Importance of Rehabbing Chronic Injuries.
STEPHEN M. SWARINGEN, DC
Acute injuries are described as new or recent damage to tissue (for example bone, muscle, nerve, connective tissue, organ) most commonly caused by trauma. On the other hand, chronic pain is related to injuries that are older, and have already gone through the healing process. These types of injuries cause persistent pain and discomfort, often exacerbated by overuse and compensation.
Immediate management of an acute injury is extremely important, and treatment should be started within the first 24 hours. Acute injury care is focused on the three phases of healing: The Inflammatory Phase, The Rebuilding Phase, and The Remodeling Phase.
Chronic injuries tend to come and go, so our focus is maintaining a patient’s current abilities such as range of motion and strength. This is because the body has already reached its perceived maximum improvement.
Most patients want one thing above all else: to be out of pain. In order to improve pain, the health care provider must focus on improving the overall function of the injured tissue. When beginning treatment immediately after the acute injury, we are usually able to achieve complete resolution with minimal continuing symptoms. However, when treating chronic injured tissues, we find the window for improvement in one treatment plan to be smaller. This is because the body has already adapted with muscle and mechanical compensation.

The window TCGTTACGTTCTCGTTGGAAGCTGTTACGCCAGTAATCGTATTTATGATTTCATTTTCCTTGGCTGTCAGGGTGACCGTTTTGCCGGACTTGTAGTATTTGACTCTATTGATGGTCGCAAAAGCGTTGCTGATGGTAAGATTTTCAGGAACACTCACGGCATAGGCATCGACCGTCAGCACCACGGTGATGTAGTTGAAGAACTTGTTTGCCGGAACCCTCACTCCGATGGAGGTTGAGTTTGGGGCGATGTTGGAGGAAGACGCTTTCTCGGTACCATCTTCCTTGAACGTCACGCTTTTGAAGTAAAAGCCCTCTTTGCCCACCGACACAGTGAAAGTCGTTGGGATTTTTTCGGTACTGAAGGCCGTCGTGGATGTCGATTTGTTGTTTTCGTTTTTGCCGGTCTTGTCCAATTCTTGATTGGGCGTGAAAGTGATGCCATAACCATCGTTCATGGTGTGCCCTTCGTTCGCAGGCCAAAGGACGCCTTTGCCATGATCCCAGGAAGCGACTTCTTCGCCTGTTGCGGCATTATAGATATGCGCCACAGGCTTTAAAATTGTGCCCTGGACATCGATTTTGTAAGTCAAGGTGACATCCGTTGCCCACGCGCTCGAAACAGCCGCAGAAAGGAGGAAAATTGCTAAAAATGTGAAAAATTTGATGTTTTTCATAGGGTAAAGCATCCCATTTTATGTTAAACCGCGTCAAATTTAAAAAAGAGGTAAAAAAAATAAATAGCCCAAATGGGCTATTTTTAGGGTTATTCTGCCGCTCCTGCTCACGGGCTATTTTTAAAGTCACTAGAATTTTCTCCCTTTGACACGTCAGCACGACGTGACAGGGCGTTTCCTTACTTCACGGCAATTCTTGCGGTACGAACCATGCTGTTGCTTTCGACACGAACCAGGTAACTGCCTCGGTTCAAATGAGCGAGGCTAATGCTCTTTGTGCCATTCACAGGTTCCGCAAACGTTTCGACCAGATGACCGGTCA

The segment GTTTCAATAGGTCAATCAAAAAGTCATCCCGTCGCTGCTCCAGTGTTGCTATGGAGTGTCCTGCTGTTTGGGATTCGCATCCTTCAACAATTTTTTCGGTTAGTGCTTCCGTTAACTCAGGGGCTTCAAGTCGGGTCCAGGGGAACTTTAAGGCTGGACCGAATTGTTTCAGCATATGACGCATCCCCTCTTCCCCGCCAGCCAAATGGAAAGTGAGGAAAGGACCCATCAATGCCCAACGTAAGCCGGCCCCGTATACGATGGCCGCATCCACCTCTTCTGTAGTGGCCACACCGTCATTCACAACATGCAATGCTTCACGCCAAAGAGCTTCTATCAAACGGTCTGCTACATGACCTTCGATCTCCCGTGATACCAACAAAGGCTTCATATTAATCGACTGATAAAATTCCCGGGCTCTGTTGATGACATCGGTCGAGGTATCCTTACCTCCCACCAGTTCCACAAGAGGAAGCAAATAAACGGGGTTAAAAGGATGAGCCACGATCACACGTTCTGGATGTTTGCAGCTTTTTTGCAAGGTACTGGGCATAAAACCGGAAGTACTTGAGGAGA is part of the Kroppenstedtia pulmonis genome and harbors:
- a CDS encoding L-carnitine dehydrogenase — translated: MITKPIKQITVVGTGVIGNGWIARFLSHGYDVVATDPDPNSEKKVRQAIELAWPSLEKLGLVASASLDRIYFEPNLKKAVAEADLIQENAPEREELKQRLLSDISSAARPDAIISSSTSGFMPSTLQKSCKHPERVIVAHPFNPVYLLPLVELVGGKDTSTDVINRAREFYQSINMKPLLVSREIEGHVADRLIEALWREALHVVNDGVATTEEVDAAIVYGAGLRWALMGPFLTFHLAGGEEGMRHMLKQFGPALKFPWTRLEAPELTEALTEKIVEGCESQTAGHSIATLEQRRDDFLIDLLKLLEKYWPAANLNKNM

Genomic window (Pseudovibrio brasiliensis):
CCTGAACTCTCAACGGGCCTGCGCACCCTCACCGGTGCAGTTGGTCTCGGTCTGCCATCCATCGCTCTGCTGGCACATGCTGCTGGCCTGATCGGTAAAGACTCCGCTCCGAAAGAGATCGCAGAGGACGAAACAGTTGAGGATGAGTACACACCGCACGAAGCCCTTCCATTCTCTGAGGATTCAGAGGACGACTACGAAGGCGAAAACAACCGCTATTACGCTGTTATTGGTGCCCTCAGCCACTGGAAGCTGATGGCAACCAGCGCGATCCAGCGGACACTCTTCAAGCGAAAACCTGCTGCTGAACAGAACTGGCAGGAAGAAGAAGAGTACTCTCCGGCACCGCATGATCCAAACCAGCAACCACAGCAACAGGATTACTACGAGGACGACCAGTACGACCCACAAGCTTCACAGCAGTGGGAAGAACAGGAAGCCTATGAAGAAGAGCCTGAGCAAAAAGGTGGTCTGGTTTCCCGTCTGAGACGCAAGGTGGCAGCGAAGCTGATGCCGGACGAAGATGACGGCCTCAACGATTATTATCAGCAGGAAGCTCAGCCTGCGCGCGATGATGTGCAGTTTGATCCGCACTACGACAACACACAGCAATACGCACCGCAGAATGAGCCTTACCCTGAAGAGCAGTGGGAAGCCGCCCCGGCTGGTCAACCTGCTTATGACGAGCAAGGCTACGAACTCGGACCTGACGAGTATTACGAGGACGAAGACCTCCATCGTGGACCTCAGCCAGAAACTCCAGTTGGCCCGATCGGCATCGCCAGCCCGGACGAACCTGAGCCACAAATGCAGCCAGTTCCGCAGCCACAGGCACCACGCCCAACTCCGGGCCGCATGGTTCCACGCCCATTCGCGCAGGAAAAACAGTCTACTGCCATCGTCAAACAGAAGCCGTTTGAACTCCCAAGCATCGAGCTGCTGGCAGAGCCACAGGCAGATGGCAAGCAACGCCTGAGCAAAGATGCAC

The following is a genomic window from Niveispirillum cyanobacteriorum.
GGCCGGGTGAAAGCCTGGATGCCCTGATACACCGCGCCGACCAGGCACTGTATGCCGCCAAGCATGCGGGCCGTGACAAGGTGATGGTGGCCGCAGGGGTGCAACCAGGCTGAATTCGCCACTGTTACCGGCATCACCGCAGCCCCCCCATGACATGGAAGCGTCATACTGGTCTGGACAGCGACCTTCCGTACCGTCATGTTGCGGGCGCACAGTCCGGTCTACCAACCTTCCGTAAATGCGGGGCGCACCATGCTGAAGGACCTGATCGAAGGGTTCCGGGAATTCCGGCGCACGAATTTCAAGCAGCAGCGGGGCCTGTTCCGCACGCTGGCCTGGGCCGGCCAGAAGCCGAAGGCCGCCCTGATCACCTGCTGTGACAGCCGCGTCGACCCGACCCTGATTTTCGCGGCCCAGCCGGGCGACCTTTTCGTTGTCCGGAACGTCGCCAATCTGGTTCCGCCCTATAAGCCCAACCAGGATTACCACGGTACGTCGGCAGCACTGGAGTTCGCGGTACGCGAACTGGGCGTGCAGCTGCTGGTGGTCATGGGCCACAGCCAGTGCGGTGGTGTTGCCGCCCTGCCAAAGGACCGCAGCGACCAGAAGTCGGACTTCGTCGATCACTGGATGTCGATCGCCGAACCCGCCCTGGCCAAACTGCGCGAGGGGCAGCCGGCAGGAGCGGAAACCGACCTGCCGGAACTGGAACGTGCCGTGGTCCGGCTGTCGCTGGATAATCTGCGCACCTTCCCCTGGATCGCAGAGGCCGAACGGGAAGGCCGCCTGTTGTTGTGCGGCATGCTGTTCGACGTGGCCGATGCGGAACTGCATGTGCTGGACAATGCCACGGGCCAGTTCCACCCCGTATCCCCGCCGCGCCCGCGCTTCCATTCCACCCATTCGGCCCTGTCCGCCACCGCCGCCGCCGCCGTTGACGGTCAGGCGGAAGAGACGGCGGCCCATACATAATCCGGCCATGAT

So how do we begin to fix chronic pain and injuries? We do this by incorporating mobility (static and dynamic stretches), stability (isometrics, eccentric loading, neuro re-education), and strength (resistance, impact, force production), targeting the injured tissues. We find that by using these techniques, we are able to stimulate the tissue to revert to the healing phase, thus improving tissue health, biomechanics, and most importantly pain when we incorporate weekly rehab (3-4 days a week).
These rehab routines only require 10-20 minutes per day of specific programming to allow the tissue to actively remain in the healing phase. By teaching our patients how to rehab their chronic injuries, we empower them to take an active role in their injury management resulting in improved quality of life, and most importantly less pain.
So next time you are faced with the decision of what to do next? Injections? Pain medication? Just wait until it goes away? Remember that there is another option. Learn how to master your body and optimize your health!